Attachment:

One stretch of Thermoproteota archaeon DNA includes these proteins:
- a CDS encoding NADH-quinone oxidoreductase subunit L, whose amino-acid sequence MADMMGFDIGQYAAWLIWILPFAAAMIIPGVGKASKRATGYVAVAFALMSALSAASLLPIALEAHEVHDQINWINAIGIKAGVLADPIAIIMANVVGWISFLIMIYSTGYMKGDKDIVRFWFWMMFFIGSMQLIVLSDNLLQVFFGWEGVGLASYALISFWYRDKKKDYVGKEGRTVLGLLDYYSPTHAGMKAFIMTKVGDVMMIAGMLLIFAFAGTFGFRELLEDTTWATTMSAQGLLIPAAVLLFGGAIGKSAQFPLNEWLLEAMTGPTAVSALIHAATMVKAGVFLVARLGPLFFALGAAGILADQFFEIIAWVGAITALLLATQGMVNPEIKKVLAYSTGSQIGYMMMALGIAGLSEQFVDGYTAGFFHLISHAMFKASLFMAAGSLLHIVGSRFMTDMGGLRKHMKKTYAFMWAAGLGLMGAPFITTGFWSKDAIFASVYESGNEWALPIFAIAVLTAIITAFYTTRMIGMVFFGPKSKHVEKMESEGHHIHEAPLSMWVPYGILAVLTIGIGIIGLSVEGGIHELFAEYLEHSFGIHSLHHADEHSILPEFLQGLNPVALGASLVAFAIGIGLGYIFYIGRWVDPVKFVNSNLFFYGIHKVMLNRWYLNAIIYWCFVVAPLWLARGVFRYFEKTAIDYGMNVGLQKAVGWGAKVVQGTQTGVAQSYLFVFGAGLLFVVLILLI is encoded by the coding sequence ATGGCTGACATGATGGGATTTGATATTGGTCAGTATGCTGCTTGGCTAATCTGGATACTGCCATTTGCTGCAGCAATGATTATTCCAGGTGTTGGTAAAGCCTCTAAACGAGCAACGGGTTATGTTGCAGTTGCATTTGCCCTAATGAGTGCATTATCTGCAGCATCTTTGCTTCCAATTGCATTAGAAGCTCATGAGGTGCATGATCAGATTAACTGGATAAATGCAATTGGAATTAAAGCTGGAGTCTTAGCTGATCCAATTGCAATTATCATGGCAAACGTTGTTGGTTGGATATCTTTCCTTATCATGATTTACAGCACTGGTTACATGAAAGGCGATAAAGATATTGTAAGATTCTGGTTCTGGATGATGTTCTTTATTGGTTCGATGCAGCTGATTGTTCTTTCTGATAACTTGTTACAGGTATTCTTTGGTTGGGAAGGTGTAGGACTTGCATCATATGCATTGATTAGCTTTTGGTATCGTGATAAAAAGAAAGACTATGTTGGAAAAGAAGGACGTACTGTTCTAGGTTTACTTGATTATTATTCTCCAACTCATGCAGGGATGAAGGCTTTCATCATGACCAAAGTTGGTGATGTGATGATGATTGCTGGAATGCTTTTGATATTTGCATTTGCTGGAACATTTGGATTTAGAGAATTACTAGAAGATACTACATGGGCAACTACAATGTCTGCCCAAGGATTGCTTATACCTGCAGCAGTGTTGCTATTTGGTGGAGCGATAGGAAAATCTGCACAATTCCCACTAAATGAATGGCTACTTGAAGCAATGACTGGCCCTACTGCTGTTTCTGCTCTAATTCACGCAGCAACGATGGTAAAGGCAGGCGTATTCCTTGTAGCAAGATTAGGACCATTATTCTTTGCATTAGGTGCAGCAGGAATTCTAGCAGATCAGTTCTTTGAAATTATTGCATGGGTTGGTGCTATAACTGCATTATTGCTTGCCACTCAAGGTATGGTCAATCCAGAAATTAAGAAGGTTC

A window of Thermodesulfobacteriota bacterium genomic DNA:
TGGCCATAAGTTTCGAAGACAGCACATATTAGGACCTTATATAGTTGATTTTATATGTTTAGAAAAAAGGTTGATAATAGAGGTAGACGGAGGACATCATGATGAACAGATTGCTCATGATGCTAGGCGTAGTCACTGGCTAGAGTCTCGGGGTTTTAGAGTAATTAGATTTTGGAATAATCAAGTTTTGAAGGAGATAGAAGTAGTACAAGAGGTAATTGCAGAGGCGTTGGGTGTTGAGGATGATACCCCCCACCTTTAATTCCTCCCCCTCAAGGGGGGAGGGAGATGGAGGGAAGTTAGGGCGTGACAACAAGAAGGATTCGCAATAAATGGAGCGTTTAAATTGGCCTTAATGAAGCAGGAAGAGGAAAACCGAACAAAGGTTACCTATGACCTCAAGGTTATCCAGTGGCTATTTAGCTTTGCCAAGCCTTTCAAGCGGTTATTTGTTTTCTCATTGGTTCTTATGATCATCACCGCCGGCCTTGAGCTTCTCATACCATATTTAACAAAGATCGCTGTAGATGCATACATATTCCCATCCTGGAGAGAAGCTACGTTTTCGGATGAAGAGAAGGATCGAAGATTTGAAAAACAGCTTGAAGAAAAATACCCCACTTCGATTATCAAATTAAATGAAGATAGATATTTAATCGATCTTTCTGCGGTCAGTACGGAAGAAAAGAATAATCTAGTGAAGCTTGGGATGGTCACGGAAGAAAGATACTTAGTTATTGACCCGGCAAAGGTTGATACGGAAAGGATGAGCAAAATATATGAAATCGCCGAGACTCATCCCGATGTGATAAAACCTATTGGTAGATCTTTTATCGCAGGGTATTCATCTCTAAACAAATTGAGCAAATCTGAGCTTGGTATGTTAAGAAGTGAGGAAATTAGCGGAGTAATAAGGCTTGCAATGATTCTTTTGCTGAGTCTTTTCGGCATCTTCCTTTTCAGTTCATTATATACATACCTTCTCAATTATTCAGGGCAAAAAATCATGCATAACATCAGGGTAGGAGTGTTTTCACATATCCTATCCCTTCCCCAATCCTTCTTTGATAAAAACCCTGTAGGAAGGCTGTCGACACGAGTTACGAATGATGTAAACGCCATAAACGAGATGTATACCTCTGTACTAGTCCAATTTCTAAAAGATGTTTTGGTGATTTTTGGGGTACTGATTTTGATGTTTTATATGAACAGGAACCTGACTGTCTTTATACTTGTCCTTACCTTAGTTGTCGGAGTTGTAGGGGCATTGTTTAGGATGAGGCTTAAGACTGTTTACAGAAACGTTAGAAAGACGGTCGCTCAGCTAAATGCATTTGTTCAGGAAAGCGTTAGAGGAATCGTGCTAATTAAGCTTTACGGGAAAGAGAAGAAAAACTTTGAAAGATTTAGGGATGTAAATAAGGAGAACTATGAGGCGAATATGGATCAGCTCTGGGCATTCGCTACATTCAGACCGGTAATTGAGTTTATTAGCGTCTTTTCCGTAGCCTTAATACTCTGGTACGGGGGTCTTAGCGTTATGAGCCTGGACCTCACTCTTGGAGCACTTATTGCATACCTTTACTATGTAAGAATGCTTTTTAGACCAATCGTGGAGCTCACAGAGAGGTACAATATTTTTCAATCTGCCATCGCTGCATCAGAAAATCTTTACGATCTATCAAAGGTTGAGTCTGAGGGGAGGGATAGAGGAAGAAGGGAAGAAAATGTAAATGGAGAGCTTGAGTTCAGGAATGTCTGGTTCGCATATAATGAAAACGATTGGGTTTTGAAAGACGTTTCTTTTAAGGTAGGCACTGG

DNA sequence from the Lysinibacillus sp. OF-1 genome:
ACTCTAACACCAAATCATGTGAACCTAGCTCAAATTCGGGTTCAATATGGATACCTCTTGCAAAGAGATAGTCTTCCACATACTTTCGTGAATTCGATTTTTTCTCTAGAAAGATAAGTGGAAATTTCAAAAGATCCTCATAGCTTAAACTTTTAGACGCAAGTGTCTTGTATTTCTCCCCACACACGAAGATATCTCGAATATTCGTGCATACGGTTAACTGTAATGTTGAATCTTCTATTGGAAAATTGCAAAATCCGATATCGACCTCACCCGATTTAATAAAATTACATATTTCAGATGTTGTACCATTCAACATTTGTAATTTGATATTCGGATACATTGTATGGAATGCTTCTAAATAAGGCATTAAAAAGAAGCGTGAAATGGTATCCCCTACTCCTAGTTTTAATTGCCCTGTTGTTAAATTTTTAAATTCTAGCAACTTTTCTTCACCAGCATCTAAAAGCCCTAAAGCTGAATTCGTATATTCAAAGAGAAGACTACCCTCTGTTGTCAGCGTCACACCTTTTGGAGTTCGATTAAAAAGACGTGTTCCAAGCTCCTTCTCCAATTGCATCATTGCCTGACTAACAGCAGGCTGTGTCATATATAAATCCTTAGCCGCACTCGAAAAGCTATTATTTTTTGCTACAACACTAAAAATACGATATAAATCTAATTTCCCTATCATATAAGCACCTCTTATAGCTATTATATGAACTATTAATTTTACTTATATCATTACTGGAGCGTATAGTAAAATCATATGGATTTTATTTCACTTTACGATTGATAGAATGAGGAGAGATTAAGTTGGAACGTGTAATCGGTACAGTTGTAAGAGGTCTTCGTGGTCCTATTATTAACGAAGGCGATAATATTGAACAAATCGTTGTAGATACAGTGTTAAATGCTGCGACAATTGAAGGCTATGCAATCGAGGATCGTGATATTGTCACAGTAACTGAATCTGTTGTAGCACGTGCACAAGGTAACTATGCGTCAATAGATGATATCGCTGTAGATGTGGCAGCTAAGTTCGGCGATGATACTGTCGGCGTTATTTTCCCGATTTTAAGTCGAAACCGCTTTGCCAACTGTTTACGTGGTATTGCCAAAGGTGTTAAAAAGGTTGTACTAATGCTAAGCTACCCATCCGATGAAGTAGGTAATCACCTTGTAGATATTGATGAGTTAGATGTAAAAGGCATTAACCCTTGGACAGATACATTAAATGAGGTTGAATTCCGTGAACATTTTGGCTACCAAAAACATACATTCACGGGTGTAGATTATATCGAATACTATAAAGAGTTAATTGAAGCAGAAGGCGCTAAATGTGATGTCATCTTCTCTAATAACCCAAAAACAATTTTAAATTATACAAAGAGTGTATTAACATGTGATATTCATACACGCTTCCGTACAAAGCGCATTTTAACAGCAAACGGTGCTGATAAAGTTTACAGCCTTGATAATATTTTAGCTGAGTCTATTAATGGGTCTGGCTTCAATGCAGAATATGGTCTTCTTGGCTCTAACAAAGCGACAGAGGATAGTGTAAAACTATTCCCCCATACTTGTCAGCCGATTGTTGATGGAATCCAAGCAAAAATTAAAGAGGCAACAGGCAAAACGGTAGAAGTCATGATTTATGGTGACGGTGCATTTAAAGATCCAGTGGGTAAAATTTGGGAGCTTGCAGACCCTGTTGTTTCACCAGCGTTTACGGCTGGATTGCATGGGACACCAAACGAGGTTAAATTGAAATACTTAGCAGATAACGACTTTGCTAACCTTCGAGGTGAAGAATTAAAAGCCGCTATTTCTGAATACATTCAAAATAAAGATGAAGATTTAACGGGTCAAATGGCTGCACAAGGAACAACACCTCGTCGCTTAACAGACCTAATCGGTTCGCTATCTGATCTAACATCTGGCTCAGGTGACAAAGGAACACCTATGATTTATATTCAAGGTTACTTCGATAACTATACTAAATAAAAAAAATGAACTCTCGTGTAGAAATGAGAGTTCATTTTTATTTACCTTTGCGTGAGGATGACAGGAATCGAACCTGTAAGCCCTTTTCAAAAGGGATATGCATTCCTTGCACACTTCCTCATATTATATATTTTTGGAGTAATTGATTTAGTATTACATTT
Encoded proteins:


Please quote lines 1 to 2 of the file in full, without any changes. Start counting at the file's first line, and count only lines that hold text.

One stretch of Thermoproteota archaeon DNA includes these proteins:
- a CDS encoding NADH-quinone oxidoreductase subunit L, whose amino-acid sequence MADMMGFDIGQYAAWLIWILPFAAAMIIPGVGKASKRATGYVAVAFALMSALSAASLLPIALEAHEVHDQINWINAIGIKAGVLADPIAIIMANVVGWISFLIMIYSTGYMKGDKDIVRFWFWMMFFIGSMQLIVLSDNLLQVFFGWEGVGLASYALISFWYRDKKKDYVGKEGRTVLGLLDYYSPTHAGMKAFIMTKVGDVMMIAGMLLIFAFAGTFGFRELLEDTTWATTMSAQGLLIPAAVLLFGGAIGKSAQFPLNEWLLEAMTGPTAVSALIHAATMVKAGVFLVARLGPLFFALGAAGILADQFFEIIAWVGAITALLLATQGMVNPEIKKVLAYSTGSQIGYMMMALGIAGLSEQFVDGYTAGFFHLISHAMFKASLFMAAGSLLHIVGSRFMTDMGGLRKHMKKTYAFMWAAGLGLMGAPFITTGFWSKDAIFASVYESGNEWALPIFAIAVLTAIITAFYTTRMIGMVFFGPKSKHVEKMESEGHHIHEAPLSMWVPYGILAVLTIGIGIIGLSVEGGIHELFAEYLEHSFGIHSLHHADEHSILPEFLQGLNPVALGASLVAFAIGIGLGYIFYIGRWVDPVKFVNSNLFFYGIHKVMLNRWYLNAIIYWCFVVAPLWLARGVFRYFEKTAIDYGMNVGLQKAVGWGAKVVQGTQTGVAQSYLFVFGAGLLFVVLILLI is encoded by the coding sequence ATGGCTGACATGATGGGATTTGATATTGGTCAGTATGCTGCTTGGCTAATCTGGATACTGCCATTTGCTGCAGCAATGATTATTCCAGGTGTTGGTAAAGCCTCTAAACGAGCAACGGGTTATGTTGCAGTTGCATTTGCCCTAATGAGTGCATTATCTGCAGCATCTTTGCTTCCAATTGCATTAGAAGCTCATGAGGTGCATGATCAGATTAACTGGATAAATGCAATTGGAATTAAAGCTGGAGTCTTAGCTGATCCAATTGCAATTATCATGGCAAACGTTGTTGGTTGGATATCTTTCCTTATCATGATTTACAGCACTGGTTACATGAAAGGCGATAAAGATATTGTAAGATTCTGGTTCTGGATGATGTTCTTTATTGGTTCGATGCAGCTGATTGTTCTTTCTGATAACTTGTTACAGGTATTCTTTGGTTGGGAAGGTGTAGGACTTGCATCATATGCATTGATTAGCTTTTGGTATCGTGATAAAAAGAAAGACTATGTTGGAAAAGAAGGACGTACTGTTCTAGGTTTACTTGATTATTATTCTCCAACTCATGCAGGGATGAAGGCTTTCATCATGACCAAAGTTGGTGATGTGATGATGATTGCTGGAATGCTTTTGATATTTGCATTTGCTGGAACATTTGGATTTAGAGAATTACTAGAAGATACTACATGGGCAACTACAATGTCTGCCCAAGGATTGCTTATACCTGCAGCAGTGTTGCTATTTGGTGGAGCGATAGGAAAATCTGCACAATTCCCACTAAATGAATGGCTACTTGAAGCAATGACTGGCCCTACTGCTGTTTCTGCTCTAATTCACGCAGCAACGATGGTAAAGGCAGGCGTATTCCTTGTAGCAAGATTAGGACCATTATTCTTTGCATTAGGTGCAGCAGGAATTCTAGCAGATCAGTTCTTTGAAATTATTGCATGGGTTGGTGCTATAACTGCATTATTGCTTGCCACTCAAGGTATGGTCAATCCAGAAATTAAGAAGGTTC